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Surpassing Setbacks: What I Learned From Jordan Spieth

Jordan Spieth found himself in a playoff. Just moments before, he was leading the 2017 Travelers Championship Tournament and just needed to finish strong. As he gathered himself and focused on his tee shot, he attempted to clear a tall tree and instead hit the tree, which yielded a fortunate bounce into the fairway. He could have been wondering what happened – not only on this shot but the shots and holes that forced him into this playoff hole. Why did he hit the tree? Why couldn’t he finish the deal? What was happening?

It’s in these moments that we truly discover what we are made of! Character, grit, and resiliency are refined in the midst of setbacks and struggles. We can either become determined or disillusioned, and it only takes a moment to tilt the balance of confidence one way or the other.

In the midst of challenges in sports, business, and life, here are at least 3 things that we must do to accomplish the goal:

  • Clarify the Goal – When something happens that you did not expect and “perfection” is not achieved, you can tend to react with dismay and disillusionment, because your expectations are misguided. You try to control the outcome of everything you do and forget that there will be moments where you are less than perfect. You press in to control, which leads to being tight, tense, and terse. This is not the way to win a golf tournament, lead your team, or accomplish your goals. It is in these moments that you need to reassess and clarify the goal. For Jordan Spieth, the goal was to win the playoff hole and the tournament…not hit every golf shot perfectly, and he re-focused his energy and effort appropriately to achieve this goal instead of worrying about past failures, which he could not change.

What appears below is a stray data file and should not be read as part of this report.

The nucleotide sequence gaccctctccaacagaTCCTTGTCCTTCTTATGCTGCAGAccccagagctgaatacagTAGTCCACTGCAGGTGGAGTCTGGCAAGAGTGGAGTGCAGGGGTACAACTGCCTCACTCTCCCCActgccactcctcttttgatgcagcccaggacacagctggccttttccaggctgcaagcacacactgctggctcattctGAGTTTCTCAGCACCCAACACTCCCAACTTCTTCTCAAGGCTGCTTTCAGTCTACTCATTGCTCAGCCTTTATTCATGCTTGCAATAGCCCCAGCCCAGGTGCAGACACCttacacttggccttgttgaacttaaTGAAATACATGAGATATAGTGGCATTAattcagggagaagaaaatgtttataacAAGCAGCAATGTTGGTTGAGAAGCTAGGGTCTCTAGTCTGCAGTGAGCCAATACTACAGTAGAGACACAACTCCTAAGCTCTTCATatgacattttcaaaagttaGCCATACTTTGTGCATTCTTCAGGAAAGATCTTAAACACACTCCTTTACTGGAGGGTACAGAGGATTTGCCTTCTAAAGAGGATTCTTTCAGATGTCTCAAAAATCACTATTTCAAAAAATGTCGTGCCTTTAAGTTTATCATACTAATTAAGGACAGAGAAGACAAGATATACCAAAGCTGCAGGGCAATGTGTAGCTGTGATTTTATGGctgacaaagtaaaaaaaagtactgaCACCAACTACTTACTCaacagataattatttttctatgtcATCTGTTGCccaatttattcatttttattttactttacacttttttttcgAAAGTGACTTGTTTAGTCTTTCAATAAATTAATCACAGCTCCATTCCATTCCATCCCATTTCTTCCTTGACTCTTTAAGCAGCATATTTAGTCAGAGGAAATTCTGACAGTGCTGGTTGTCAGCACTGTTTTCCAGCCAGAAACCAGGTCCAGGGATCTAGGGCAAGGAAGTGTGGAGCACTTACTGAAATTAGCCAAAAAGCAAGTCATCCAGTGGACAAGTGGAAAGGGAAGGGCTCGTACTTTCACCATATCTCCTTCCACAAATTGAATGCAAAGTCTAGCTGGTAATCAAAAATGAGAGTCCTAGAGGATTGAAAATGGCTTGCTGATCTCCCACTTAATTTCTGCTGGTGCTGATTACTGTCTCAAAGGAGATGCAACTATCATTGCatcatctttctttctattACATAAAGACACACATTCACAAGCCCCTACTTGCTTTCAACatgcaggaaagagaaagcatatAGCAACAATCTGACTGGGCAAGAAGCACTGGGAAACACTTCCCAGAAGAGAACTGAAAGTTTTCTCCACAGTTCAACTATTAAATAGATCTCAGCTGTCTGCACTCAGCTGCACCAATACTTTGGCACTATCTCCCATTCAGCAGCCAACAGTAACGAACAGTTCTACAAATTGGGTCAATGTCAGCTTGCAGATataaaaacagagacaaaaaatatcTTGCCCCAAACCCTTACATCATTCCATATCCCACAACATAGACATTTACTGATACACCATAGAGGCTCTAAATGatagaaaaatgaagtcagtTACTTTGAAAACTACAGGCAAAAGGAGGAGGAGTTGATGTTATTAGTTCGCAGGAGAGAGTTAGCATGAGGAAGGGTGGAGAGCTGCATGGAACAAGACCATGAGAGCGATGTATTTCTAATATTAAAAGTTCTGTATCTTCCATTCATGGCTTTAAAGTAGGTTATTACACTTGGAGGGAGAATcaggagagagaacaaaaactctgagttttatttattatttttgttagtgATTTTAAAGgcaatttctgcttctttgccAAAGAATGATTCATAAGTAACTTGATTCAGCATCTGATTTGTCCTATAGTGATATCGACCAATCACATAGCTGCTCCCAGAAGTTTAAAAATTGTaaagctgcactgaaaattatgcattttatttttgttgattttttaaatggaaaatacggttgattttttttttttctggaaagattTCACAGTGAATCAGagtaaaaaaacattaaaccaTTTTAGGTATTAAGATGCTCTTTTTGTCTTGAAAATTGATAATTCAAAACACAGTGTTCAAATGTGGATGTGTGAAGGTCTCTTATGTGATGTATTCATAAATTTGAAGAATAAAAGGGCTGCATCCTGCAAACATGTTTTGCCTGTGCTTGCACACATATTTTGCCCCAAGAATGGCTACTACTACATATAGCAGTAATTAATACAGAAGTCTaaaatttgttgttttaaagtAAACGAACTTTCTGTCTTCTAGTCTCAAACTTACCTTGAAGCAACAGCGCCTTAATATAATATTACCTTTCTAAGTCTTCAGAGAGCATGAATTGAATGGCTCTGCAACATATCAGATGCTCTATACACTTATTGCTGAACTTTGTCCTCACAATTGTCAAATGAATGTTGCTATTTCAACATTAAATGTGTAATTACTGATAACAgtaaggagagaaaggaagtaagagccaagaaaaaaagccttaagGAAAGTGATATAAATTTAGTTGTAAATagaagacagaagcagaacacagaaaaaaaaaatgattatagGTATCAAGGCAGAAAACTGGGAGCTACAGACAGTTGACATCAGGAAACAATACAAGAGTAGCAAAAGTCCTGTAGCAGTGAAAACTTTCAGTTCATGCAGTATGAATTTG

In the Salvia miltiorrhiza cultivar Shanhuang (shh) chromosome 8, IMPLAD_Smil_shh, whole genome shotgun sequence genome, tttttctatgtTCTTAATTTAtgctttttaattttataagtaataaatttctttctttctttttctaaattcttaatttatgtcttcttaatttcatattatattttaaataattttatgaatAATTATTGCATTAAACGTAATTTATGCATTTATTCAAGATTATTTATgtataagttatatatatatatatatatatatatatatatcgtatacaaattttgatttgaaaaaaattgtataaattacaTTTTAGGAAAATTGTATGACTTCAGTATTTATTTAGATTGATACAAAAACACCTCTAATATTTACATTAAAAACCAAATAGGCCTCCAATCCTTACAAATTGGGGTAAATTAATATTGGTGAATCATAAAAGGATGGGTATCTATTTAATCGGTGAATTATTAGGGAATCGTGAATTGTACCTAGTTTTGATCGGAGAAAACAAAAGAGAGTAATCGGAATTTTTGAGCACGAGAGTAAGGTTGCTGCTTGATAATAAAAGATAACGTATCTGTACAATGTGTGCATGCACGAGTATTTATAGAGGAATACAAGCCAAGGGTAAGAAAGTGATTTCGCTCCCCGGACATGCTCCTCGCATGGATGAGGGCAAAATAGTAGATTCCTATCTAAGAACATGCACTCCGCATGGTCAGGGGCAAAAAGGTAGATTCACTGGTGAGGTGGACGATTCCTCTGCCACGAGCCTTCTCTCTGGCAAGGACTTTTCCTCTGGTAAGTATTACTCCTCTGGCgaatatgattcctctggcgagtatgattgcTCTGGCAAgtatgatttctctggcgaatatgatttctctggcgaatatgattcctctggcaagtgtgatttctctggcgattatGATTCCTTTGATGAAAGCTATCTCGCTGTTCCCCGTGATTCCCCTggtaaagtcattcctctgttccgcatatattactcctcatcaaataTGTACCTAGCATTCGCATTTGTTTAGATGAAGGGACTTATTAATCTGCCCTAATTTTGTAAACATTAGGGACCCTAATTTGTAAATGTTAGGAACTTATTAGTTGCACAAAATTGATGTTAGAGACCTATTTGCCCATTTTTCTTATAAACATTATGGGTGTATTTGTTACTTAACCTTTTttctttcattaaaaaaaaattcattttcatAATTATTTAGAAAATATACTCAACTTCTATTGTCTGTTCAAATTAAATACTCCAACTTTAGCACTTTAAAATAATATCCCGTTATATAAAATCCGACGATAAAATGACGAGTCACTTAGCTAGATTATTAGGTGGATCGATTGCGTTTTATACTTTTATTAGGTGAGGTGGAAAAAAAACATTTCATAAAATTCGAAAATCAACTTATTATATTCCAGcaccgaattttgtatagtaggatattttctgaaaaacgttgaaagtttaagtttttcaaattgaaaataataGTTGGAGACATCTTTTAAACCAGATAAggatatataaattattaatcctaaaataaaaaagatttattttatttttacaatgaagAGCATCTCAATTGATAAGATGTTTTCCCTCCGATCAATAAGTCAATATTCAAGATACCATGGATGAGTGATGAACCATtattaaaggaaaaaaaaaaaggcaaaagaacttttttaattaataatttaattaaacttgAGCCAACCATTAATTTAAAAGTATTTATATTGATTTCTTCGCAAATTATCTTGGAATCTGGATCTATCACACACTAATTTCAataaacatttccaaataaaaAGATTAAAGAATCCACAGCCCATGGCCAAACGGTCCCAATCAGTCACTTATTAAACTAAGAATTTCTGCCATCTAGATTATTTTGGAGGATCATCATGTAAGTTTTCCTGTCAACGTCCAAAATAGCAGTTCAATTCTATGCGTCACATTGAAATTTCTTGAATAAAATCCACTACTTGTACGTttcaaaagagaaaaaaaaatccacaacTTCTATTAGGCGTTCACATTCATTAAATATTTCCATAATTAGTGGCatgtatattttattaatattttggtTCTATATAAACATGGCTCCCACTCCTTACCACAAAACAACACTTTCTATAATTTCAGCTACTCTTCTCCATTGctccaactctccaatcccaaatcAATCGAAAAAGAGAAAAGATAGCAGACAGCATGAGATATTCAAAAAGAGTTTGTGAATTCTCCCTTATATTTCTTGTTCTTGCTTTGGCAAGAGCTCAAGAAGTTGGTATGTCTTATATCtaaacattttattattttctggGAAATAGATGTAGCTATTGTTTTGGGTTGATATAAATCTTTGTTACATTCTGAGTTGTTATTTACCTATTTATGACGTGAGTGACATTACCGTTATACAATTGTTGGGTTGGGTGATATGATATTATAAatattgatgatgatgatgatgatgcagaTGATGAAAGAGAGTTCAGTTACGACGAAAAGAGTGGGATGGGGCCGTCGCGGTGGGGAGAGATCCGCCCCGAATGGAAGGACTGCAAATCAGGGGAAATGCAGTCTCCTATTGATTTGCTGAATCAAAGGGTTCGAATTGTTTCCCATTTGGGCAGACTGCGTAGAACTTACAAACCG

• Simplify the Process – Especially in moments of strife, I often tell my golfers (and other athletes) the following mantra: “Sometimes, it’s just about getting from point A to point B to point C.” In other words, when things are not going your way, simplify the process to achieve the goal. If a certain part of your game is not going right, play to your strengths and what is going well for you on that particular day. Don’t overanalyze what is not working and why. Also, consistently ask: What am I trying to accomplish? This question can help you get back on task and on target. Finally, be present and process-focused which should lead to the best result you can achieve on a certain day.
  • Stay Engaged – When a bad moment happens, the result can shift our attitude into a superlative mindset. “I can’t hit my driver.” “I never play well in these situations.” “The people I lead don’t listen to me.” “I will never accomplish my goals.” I have a superlative rule that I use with my athletes and business leaders that I coach comprised of a superlative: Never use superlatives to describe your performance or limit your potential. Stay engaged and dedicated to the process with energy and effort. Anything can happen even in the midst of challenging circumstances, and you must live your life with a possibility mindset.